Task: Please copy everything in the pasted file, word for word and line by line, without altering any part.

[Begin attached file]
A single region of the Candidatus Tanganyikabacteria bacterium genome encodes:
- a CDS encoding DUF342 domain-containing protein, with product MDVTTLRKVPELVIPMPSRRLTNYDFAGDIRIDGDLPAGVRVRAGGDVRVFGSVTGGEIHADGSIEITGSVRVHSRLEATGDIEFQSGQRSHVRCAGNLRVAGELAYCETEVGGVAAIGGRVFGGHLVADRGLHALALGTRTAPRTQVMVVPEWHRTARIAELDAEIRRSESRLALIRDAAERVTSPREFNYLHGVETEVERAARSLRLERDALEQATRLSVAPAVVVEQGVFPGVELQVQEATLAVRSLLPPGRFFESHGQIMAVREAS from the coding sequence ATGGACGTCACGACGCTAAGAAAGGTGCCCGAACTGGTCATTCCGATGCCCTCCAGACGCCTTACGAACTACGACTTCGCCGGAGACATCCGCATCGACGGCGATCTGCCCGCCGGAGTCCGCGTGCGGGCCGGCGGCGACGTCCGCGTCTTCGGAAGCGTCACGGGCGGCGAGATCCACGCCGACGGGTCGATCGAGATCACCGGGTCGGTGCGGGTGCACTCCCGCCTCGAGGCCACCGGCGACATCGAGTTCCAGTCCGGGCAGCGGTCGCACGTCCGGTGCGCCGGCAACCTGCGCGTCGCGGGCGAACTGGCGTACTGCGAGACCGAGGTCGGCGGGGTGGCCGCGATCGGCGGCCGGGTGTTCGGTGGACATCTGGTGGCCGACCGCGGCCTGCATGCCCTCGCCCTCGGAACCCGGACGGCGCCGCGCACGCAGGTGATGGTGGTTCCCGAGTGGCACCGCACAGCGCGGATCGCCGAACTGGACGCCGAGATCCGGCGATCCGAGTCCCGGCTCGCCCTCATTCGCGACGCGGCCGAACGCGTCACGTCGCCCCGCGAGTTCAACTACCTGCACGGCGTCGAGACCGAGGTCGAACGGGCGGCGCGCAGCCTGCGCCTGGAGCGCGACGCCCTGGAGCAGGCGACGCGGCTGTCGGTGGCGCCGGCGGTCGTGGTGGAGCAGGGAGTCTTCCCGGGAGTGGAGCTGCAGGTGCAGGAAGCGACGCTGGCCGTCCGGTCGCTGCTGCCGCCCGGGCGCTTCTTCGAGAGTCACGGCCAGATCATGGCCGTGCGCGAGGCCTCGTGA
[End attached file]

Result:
A single region of the Candidatus Tanganyikabacteria bacterium genome encodes:
- a CDS encoding DUF342 domain-containing protein, with product MDVTTLRKVPELVIPMPSRRLTNYDFAGDIRIDGDLPAGVRVRAGGDVRVFGSVTGGEIHADGSIEITGSVRVHSRLEATGDIEFQSGQRSHVRCAGNLRVAGELAYCETEVGGVAAIGGRVFGGHLVADRGLHALALGTRTAPRTQVMVVPEWHRTARIAELDAEIRRSESRLALIRDAAERVTSPREFNYLHGVETEVERAARSLRLERDALEQATRLSVAPAVVVEQGVFPGVELQVQEATLAVRSLLPPGRFFESHGQIMAVREAS from the coding sequence ATGGACGTCACGACGCTAAGAAAGGTGCCCGAACTGGTCATTCCGATGCCCTCCAGACGCCTTACGAACTACGACTTCGCCGGAGACATCCGCATCGACGGCGATCTGCCCGCCGGAGTCCGCGTGCGGGCCGGCGGCGACGTCCGCGTCTTCGGAAGCGTCACGGGCGGCGAGATCCACGCCGACGGGTCGATCGAGATCACCGGGTCGGTGCGGGTGCACTCCCGCCTCGAGGCCACCGGCGACATCGAGTTCCAGTCCGGGCAGCGGTCGCACGTCCGGTGCGCCGGCAACCTGCGCGTCGCGGGCGAACTGGCGTACTGCGAGACCGAGGTCGGCGGGGTGGCCGCGATCGGCGGCCGGGTGTTCGGTGGACATCTGGTGGCCGACCGCGGCCTGCATGCCCTCGCCCTCGGAACCCGGACGGCGCCGCGCACGCAGGTGATGGTGGTTCCCGAGTGGCACCGCACAGCGCGGATCGCCGAACTGGACGCCGAGATCCGGCGATCCGAGTCCCGGCTCGCCCTCATTCGCGACGCGGCCGAACGCGTCACGTCGCCCCGCGAGTTCAACTACCTGCACGGCGTCGAGACCGAGGTCGAACGGGCGGCGCGCAGCCTGCGCCTGGAGCGCGACGCCCTGGAGCAGGCGACGCGGCTGTCGGTGGCGCCGGCGGTCGTGGTGGAGCAGGGAGTCTTCCCGGGAGTGGAGCTGCAGGTGCAGGAAGCGACGCTGGCCGTCCGGTCGCTGCTGCCGCCCGGGCGCTTCTTCGAGAGTCACGGCCAGATCATGGCCGTGCGCGAGGCCTCGTGA